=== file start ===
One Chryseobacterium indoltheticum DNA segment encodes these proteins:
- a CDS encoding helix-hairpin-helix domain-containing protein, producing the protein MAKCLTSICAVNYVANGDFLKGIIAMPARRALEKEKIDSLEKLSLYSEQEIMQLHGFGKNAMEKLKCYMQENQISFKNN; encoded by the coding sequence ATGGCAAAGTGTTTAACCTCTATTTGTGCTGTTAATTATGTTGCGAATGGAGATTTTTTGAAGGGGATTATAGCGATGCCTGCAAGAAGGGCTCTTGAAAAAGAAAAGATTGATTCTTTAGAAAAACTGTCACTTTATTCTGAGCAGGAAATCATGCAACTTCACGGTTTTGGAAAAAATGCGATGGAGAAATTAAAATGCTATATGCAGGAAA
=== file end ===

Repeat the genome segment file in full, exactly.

One Chryseobacterium indoltheticum DNA segment encodes these proteins:
- a CDS encoding helix-hairpin-helix domain-containing protein, producing the protein MAKCLTSICAVNYVANGDFLKGIIAMPARRALEKEKIDSLEKLSLYSEQEIMQLHGFGKNAMEKLKCYMQENQISFKNN; encoded by the coding sequence ATGGCAAAGTGTTTAACCTCTATTTGTGCTGTTAATTATGTTGCGAATGGAGATTTTTTGAAGGGGATTATAGCGATGCCTGCAAGAAGGGCTCTTGAAAAAGAAAAGATTGATTCTTTAGAAAAACTGTCACTTTATTCTGAGCAGGAAATCATGCAACTTCACGGTTTTGGAAAAAATGCGATGGAGAAATTAAAATGCTATATGCAGGAAA